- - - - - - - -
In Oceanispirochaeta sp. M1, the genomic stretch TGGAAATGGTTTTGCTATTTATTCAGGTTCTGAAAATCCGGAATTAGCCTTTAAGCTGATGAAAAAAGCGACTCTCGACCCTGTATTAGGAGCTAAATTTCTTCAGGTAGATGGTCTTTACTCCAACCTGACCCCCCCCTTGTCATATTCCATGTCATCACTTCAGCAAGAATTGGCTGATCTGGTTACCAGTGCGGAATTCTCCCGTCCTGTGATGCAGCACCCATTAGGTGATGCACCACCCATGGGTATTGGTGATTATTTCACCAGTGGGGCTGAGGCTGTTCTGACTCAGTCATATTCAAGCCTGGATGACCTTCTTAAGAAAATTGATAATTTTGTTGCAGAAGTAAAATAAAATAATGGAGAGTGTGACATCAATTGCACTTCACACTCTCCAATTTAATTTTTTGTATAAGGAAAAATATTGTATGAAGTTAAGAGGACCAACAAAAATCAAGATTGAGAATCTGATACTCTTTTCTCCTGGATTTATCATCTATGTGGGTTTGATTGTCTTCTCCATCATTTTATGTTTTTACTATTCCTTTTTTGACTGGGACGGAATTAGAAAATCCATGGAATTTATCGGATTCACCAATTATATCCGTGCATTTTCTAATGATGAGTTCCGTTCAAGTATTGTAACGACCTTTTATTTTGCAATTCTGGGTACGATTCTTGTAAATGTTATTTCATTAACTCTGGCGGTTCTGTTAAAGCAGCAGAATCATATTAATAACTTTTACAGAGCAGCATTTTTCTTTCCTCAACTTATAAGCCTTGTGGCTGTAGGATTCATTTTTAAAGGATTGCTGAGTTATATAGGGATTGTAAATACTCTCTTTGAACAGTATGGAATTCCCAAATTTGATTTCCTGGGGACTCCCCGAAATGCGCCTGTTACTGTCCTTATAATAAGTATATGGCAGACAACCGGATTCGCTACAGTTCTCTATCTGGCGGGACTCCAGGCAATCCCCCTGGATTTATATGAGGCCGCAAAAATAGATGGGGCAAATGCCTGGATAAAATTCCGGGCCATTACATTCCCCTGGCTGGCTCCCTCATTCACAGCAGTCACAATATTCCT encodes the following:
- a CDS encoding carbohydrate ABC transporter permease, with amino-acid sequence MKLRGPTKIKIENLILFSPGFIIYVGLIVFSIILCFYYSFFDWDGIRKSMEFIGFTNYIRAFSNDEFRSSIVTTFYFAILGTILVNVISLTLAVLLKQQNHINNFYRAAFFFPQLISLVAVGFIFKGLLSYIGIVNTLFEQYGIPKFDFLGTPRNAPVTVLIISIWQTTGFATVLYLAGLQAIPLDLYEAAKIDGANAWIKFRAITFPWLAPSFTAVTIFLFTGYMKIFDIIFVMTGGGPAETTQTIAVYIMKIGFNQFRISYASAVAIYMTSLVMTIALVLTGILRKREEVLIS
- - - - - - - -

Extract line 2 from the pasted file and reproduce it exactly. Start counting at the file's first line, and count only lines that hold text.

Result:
- a CDS encoding carbohydrate ABC transporter permease, with amino-acid sequence MKLRGPTKIKIENLILFSPGFIIYVGLIVFSIILCFYYSFFDWDGIRKSMEFIGFTNYIRAFSNDEFRSSIVTTFYFAILGTILVNVISLTLAVLLKQQNHINNFYRAAFFFPQLISLVAVGFIFKGLLSYIGIVNTLFEQYGIPKFDFLGTPRNAPVTVLIISIWQTTGFATVLYLAGLQAIPLDLYEAAKIDGANAWIKFRAITFPWLAPSFTAVTIFLFTGYMKIFDIIFVMTGGGPAETTQTIAVYIMKIGFNQFRISYASAVAIYMTSLVMTIALVLTGILRKREEVLIS